Great, I’ll check flights.
“I can’t believe you’re not spinning around in your office chair,” Theo said, standing at her office door.
“How did you know I had something to be spinning about?”
Theo plopped into the chair on the other side of her desk.
“Um, because I was sitting right there when he said he wanted the memo?”
The memo, right. That’s what he was talking about.
“Oh. Yeah, right, I was thinking of . . . something else.”
Theo paused mid-reach toward her candy jar.
“Wait a minute. What could you possibly be thinking about other than your project?” He looked from Alexa’s face to her phone. “Who’s the guy?”
She tried to hold back her smile and failed.
“Um. Close the door.”
Theo jumped up to close the door and was back at her desk in seconds.
“Talk. We can talk about the memo in a second. I don’t have another meeting for”—he looked at his watch—“forty-five minutes. Go.”
She rooted through her candy jar to find a Jolly Rancher.
“Soooo, funny story . . .”
Some people might say Drew’s terrible mood during those two hours after he’d texted Alexa was because he’d convinced himself she wasn’t going to write back. After ten minutes of nothing, he’d decided that her gentle way of letting him down would be to never answer, and his desperation would be out there floating in the wind forever.
That wasn’t why he’d been in such a bad mood, he insisted to himself, and then to Carlos, when he stopped by on the way to get more coffee. It was just because of those irritating parents he had to deal with this morning. Carlos didn’t believe him. He didn’t really believe himself either.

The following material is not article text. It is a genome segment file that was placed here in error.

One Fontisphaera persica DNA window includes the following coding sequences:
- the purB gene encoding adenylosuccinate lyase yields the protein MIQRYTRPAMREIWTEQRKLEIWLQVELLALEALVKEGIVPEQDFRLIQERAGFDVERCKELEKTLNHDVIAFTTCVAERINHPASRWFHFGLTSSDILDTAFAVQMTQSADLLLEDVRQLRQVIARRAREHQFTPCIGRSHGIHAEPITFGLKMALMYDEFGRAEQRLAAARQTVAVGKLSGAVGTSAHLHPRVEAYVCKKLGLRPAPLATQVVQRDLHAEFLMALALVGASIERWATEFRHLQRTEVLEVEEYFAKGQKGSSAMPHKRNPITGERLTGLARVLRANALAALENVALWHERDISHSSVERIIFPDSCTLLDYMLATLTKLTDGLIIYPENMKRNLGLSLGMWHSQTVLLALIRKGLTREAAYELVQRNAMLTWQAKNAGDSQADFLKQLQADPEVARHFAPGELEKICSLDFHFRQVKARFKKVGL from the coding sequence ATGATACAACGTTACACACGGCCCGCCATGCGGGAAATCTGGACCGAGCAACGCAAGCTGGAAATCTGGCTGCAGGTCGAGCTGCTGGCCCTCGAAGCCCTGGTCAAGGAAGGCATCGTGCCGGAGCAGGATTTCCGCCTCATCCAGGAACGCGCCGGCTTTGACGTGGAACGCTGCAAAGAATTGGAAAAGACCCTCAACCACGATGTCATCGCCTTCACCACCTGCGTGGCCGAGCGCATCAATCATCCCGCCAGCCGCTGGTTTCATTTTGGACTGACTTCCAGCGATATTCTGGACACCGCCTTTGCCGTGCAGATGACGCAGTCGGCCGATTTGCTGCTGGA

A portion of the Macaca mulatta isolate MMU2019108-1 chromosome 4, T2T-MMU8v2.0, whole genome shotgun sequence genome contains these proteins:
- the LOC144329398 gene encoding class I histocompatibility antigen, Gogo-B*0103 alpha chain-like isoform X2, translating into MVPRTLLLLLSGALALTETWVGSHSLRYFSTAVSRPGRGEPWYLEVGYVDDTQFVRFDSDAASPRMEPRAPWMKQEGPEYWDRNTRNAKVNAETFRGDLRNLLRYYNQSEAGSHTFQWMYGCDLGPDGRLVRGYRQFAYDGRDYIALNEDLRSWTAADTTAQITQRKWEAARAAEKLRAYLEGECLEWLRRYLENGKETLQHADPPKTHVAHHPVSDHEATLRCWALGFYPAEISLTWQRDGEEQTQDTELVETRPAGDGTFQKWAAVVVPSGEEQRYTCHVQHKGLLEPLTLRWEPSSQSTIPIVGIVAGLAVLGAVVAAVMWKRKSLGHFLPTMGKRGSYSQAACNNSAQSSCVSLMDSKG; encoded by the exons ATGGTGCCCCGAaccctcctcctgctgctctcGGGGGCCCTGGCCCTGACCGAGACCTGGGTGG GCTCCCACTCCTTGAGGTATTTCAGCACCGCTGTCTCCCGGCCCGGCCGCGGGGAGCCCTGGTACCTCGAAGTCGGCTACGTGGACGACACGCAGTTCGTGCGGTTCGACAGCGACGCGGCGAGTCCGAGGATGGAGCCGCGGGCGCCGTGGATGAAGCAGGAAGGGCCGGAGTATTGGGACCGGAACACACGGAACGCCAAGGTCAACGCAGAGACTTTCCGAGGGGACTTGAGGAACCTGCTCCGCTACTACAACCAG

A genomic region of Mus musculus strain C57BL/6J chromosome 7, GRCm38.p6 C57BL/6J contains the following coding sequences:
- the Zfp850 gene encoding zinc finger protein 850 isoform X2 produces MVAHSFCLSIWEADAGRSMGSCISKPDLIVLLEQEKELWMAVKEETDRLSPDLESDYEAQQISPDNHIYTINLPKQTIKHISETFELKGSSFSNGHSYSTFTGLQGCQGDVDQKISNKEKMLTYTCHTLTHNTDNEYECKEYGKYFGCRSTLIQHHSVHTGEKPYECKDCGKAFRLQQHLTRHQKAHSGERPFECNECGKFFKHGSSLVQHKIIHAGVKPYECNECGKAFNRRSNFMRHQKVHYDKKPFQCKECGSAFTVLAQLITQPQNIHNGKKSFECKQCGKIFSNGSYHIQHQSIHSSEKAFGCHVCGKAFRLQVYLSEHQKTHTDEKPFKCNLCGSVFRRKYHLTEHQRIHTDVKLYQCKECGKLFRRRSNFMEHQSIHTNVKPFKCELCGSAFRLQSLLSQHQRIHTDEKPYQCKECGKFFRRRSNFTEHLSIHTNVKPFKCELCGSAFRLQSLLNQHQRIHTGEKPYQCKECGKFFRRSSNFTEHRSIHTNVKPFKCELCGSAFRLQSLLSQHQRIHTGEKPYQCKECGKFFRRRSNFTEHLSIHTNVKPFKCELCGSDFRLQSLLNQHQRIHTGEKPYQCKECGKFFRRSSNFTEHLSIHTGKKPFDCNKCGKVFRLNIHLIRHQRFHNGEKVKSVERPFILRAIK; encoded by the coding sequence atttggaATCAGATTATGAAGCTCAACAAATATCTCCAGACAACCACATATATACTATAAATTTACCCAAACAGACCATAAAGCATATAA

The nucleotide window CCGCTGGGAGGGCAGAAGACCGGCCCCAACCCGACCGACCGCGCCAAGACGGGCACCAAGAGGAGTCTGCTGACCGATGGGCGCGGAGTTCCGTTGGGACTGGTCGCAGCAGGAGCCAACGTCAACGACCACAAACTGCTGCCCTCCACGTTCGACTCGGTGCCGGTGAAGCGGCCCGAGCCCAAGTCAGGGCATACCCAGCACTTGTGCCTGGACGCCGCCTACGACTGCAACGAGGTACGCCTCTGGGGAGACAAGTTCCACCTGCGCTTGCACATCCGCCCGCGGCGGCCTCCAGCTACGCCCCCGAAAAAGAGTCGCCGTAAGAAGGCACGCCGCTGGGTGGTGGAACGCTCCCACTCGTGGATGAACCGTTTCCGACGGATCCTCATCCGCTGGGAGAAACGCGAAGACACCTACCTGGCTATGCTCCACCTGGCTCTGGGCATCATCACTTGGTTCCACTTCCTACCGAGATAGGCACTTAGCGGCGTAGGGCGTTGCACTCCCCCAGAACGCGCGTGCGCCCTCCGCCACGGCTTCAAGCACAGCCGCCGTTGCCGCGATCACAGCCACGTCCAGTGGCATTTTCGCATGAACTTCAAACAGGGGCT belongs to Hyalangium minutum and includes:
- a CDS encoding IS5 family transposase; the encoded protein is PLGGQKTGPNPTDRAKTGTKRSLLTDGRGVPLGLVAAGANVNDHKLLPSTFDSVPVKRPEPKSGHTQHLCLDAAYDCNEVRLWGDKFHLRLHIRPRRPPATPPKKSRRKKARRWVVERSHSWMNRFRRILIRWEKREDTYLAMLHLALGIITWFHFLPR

It was kind of amazing how little he cared about those irritating parents after Alexa texted back, though.
In the middle of their tame text conversation about flight times, he ventured a suggestion.
You gonna show up to the flight without panties like yesterday?
Her reply came back within seconds.
He grinned down at his phone.
Friday morning, he tried to convince himself the spring in his step was only because his apartment was spotless for the first time in months, thanks to the emergency visit from a house cleaner. Carlos was at the clinic all day, not the main hospital, so there was no one there to argue that point with him.
All he had that day were some appointments in the morning and assisting Dr. Montgomery on a surgery for four-year-old Jack, one of Drew’s favorite patients. He’d been hit by a car about a month ago, and one of his bones wasn’t healing right. Throughout it all, the kid had been a trooper, and his parents had been attentive and thoughtful.
But Jack’s surgery got pushed back. From noon to two. Then at one thirty, word came from Dr. Montgomery’s office that it was going to be at least another hour, maybe two. Drew dropped by the waiting room to check on Jack and his parents. Jack was playing happily on the floor with a pile of Legos.
“Dr. Nick! Look what I did!”
“Hey, Jack, good job. Hey, Abby, Fred, how are you guys holding up?”
Jack’s mom, Abby, looked up at him and shrugged as she helped Jack pull apart two blue Legos.
“Hanging in there, but we thought we’d be done by now.”
“Yeah, me, too. Dr. Montgomery had an emergency. I’m so sorry about this.”
The frustrating thing was that Drew could have done the surgery alone, but Dr. Montgomery had taken an interest in the case, and it’s not like he could tell the parents, Oh no, don’t wait for the expert, he’s not worth it.
“They told us,” Abby said. “At least they let us feed him a little once it got pushed back, otherwise this would be even more of a nightmare.”
Drew was grateful he’d sent word to the nurses to get Jack some food; sometimes you had to relax the “no eating before surgery” rules with kids.
“Can I get you two anything?” Drew asked them. “Coffee, tea, water?”
Fred smiled at him.
“Thanks, Dr. Nichols. I went on a coffee run, so we’re good. Thanks for checking on us. We appreciate it.”